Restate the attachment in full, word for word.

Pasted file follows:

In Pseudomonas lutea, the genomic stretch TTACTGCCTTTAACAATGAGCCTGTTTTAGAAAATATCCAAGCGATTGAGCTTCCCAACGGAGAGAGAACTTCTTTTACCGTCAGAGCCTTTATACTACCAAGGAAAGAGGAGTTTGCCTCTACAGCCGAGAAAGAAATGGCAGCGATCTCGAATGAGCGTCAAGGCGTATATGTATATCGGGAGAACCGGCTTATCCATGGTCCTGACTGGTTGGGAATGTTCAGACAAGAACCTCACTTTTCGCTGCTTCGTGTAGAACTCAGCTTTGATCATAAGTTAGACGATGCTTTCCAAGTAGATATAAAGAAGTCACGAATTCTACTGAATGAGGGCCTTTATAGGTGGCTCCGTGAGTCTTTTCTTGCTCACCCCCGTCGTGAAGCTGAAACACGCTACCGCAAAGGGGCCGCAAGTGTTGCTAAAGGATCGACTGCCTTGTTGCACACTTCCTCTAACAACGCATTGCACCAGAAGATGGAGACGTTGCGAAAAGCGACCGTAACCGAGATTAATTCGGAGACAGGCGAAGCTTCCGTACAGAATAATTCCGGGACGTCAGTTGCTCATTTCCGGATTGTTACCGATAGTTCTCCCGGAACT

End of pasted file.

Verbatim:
In Pseudomonas lutea, the genomic stretch TTACTGCCTTTAACAATGAGCCTGTTTTAGAAAATATCCAAGCGATTGAGCTTCCCAACGGAGAGAGAACTTCTTTTACCGTCAGAGCCTTTATACTACCAAGGAAAGAGGAGTTTGCCTCTACAGCCGAGAAAGAAATGGCAGCGATCTCGAATGAGCGTCAAGGCGTATATGTATATCGGGAGAACCGGCTTATCCATGGTCCTGACTGGTTGGGAATGTTCAGACAAGAACCTCACTTTTCGCTGCTTCGTGTAGAACTCAGCTTTGATCATAAGTTAGACGATGCTTTCCAAGTAGATATAAAGAAGTCACGAATTCTACTGAATGAGGGCCTTTATAGGTGGCTCCGTGAGTCTTTTCTTGCTCACCCCCGTCGTGAAGCTGAAACACGCTACCGCAAAGGGGCCGCAAGTGTTGCTAAAGGATCGACTGCCTTGTTGCACACTTCCTCTAACAACGCATTGCACCAGAAGATGGAGACGTTGCGAAAAGCGACCGTAACCGAGATTAATTCGGAGACAGGCGAAGCTTCCGTACAGAATAATTCCGGGACGTCAGTTGCTCATTTCCGGATTGTTACCGATAGTTCTCCCGGAACT